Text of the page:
The Padres will break out the brown and yellow

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Padres Uniform.gifAnd I don’t mean mustard:

Thursday afternoons at PETCO Park will be a blast from the past for Padres fans.

For six midday tilts, the Padres will sport the brown and mustard
uniforms of 1970s or ’80s vintage, according to a report by The
Associated Press citing team president Tom Garfinkel as a source.

When people think of the ugly old Padres uniforms they tend to mash them all together in their memories as one ugly brownish yellow blob. But there were several significant variations on the theme, ranging from all yellow, to all brown, to something in between. And they weren’t all ugly. I’m rather partial to the 1976-77 model which, in addition to mixing the colors in optimal fashion, eschewed those awful typefaces of 1978 and beyond.

The all yellow was something ugly to behold, but at least it had flair. I think the worst was the 1991-2001 pinstripes. San Diego is one of the more laid back towns I’ve ever been to. Pinstripes should be outlawed there.

For this throwback feature, however, the choices will be limited to three, with fans voting to decide which one ultimately graces the Friars on the field. The choices: those 1978 duds mentioned above, or the white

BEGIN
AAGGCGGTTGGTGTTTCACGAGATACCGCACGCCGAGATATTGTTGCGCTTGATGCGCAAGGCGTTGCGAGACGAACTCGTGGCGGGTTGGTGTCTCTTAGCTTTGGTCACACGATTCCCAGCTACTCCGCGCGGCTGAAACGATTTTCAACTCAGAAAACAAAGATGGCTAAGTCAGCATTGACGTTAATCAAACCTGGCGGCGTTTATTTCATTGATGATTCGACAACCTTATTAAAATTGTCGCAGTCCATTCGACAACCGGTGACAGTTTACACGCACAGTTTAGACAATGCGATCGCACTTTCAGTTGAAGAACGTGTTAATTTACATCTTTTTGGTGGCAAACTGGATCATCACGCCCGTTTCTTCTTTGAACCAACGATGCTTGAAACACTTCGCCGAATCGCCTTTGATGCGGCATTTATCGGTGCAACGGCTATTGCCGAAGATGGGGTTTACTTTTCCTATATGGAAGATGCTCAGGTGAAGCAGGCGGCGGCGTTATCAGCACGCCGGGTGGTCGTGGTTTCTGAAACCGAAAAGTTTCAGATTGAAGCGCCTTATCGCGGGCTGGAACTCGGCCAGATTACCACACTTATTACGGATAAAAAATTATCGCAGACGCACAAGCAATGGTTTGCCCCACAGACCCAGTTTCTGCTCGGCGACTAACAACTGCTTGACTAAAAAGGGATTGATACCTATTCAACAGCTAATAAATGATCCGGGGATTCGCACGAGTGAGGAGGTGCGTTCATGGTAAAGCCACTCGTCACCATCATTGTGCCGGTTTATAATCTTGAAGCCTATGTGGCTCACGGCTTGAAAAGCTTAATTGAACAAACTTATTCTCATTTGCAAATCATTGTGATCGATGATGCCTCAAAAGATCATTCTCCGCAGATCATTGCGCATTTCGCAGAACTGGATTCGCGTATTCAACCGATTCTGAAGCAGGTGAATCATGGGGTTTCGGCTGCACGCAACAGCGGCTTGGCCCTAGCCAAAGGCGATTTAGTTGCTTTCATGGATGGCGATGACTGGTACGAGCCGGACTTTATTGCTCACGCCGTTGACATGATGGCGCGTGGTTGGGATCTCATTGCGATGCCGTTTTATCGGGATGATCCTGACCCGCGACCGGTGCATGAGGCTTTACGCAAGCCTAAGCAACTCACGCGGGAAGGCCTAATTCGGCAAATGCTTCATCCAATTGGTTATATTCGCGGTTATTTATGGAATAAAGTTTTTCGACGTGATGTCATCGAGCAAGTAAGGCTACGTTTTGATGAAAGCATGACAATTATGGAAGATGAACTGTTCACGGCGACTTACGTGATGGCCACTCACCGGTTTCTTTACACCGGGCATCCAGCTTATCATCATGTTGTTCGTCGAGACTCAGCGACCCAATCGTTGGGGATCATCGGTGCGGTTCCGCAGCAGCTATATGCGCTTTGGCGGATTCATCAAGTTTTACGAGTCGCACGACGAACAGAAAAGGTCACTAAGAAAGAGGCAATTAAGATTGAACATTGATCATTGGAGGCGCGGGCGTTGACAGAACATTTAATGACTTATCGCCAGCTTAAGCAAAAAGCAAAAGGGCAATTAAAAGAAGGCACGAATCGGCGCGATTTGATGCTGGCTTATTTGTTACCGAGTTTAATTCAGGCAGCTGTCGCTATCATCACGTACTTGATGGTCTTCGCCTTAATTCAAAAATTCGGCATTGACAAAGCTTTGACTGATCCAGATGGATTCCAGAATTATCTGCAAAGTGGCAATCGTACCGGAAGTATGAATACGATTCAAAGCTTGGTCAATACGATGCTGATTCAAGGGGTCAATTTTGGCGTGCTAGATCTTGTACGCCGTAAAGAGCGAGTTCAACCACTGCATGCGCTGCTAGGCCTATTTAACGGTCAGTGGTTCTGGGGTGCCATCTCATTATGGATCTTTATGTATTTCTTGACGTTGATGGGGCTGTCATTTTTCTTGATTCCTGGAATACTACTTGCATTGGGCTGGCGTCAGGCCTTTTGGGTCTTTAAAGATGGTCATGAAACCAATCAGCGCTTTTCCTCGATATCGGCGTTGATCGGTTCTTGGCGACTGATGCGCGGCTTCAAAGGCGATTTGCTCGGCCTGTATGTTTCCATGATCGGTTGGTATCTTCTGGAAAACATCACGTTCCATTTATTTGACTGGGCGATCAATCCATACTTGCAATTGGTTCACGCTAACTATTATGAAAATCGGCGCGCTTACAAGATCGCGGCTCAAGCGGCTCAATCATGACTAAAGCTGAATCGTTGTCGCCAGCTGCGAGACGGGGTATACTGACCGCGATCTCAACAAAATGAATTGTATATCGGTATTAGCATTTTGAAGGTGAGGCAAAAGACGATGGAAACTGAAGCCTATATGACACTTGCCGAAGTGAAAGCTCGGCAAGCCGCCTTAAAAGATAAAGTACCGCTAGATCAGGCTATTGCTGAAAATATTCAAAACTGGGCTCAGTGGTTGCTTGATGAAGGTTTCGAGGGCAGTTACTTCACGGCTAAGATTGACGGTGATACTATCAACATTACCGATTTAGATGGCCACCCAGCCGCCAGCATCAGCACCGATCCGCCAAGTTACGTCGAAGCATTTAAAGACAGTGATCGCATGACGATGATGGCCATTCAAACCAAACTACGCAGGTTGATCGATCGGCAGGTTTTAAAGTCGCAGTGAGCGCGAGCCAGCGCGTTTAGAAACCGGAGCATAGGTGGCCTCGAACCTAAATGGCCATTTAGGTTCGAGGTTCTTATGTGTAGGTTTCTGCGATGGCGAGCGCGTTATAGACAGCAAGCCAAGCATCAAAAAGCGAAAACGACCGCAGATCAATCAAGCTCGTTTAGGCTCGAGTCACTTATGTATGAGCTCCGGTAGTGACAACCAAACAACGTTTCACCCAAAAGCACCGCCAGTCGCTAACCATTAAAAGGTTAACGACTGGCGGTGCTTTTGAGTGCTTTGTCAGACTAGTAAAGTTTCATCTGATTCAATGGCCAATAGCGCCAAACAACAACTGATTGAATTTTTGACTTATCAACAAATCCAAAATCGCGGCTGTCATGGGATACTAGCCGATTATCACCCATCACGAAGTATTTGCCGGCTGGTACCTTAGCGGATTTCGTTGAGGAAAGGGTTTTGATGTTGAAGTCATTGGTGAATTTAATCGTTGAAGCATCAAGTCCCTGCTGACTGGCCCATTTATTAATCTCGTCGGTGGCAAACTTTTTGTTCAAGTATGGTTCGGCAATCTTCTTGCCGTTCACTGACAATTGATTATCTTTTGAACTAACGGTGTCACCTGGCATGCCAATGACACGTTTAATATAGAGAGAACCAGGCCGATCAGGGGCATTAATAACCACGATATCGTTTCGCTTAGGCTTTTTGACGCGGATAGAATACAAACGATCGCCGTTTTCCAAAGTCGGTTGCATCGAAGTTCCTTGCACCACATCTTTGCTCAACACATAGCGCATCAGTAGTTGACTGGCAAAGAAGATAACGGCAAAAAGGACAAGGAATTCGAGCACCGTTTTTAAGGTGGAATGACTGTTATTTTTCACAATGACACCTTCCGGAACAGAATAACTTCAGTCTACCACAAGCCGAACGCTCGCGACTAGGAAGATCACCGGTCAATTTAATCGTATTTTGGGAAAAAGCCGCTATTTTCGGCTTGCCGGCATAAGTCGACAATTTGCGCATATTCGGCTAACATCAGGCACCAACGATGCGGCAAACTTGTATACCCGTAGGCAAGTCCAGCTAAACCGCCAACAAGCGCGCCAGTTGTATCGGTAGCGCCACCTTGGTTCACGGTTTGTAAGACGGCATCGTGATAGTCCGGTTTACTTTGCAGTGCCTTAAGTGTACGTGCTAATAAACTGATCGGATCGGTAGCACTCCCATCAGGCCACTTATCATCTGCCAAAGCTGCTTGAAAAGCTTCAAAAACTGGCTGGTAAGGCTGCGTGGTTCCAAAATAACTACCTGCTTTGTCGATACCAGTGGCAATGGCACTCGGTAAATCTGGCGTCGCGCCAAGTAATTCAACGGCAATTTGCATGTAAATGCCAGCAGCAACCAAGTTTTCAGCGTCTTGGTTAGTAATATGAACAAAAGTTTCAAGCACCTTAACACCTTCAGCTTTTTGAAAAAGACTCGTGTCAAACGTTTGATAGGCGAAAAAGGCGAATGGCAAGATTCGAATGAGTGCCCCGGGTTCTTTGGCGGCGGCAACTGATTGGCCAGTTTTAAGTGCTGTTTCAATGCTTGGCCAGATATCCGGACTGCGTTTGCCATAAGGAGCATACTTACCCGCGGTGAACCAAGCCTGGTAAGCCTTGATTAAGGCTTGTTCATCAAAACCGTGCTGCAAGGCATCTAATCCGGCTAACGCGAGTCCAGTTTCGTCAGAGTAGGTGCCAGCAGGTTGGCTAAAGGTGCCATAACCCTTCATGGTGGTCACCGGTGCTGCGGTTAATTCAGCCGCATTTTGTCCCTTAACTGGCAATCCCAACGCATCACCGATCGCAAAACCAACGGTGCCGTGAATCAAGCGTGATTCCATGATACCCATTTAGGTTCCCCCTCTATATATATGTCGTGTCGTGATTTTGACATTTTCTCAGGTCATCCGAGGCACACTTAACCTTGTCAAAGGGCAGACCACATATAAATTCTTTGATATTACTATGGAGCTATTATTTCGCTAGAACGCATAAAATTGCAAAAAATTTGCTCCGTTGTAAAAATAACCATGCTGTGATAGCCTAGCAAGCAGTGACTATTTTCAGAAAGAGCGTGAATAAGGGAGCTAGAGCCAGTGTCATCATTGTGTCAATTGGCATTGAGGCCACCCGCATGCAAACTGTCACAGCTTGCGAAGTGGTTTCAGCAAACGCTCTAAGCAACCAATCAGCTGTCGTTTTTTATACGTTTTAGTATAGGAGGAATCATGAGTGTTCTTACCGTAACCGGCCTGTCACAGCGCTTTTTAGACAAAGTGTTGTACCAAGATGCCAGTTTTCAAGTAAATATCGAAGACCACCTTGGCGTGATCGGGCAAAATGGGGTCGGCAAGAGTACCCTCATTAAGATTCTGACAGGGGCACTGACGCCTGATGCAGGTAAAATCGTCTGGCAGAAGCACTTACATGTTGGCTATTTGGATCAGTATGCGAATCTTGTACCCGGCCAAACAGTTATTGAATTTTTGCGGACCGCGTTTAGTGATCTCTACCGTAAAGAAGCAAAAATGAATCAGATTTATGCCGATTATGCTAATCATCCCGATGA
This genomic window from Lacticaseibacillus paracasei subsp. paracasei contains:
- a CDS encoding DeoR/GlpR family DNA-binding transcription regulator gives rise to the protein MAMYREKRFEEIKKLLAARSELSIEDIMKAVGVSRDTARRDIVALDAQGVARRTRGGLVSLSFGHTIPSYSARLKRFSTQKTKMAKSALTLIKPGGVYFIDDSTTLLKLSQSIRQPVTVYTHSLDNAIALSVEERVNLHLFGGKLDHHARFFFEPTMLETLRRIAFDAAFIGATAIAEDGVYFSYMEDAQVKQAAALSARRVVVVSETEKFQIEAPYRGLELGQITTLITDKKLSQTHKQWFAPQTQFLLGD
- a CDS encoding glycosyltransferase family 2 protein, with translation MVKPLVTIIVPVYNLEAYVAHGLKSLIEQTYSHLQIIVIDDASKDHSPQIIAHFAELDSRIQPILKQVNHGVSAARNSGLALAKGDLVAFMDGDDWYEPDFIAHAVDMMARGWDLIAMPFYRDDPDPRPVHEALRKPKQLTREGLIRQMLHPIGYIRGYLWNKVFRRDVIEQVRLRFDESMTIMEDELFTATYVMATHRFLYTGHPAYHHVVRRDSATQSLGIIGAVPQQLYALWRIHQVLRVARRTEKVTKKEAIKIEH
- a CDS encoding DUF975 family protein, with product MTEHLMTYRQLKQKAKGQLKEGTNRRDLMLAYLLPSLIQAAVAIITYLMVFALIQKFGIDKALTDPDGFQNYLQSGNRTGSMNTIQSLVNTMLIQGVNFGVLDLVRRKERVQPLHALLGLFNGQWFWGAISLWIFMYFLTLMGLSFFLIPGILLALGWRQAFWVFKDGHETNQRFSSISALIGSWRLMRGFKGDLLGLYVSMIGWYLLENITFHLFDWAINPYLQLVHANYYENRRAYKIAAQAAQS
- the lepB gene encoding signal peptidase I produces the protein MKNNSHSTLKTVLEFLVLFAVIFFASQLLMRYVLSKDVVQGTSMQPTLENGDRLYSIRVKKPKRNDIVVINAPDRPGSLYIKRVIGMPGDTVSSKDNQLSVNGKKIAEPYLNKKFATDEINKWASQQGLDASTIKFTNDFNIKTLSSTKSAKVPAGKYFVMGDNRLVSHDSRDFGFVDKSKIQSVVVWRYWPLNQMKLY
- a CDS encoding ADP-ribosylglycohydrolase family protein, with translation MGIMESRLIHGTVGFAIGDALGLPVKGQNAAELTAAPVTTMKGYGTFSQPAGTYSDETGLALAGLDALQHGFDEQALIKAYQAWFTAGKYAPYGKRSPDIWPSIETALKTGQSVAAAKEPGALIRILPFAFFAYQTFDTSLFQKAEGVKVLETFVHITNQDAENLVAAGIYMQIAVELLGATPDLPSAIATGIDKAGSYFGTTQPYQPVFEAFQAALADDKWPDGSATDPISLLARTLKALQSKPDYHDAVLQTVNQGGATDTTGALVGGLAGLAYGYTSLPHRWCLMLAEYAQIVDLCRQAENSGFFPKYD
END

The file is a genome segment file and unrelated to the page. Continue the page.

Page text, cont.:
jersey/white pants combo from the 1984 pennant team, which aren’t terribly different.

Blah. Go with 1976. Much more stylish.

Autopsy report reveals morphine, Ambien in Roy Halladay’s system

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Traces of morphine, amphetamine, Prozac and Ambien were found in Roy Halladay’s system at the time of his death, according to the autopsy findings Zachary T. Sampson of the Tampa Bay Times reported Friday. The former Phillies and Blue Jays ace and two-time Cy Young Award winner was killed in a plane crash off the Gulf of Mexico last November. While the exact cause of the incident has not yet been determined, it was a combination of blunt force trauma and drowning that resulted in the 40-year-old’s death.

Further details from the NY Daily News revealed that Halladay sustained a fractured leg and a “subdural hemorrhage, multiple rib fractures, and lung, liver and spleen injuries” during the crash. As for the drugs present in his system, the autopsy report suggests that the presence of morphine could be linked to heroin use, though there’s no clear evidence that he did so.

The toxicology results also determined that Halladay had a blood-alcohol content level of 0.01. A BAC of 0.08 is the legal limit for operating a car, but current FAA regulations prohibit any alcohol consumption for eight hours before operating aircraft. Halladay was both the pilot and sole passenger aboard the plane when it crashed.

Previous statements from the National Transportation Safety Board indicate that the investigation is still ongoing and could take up to two years to resolve.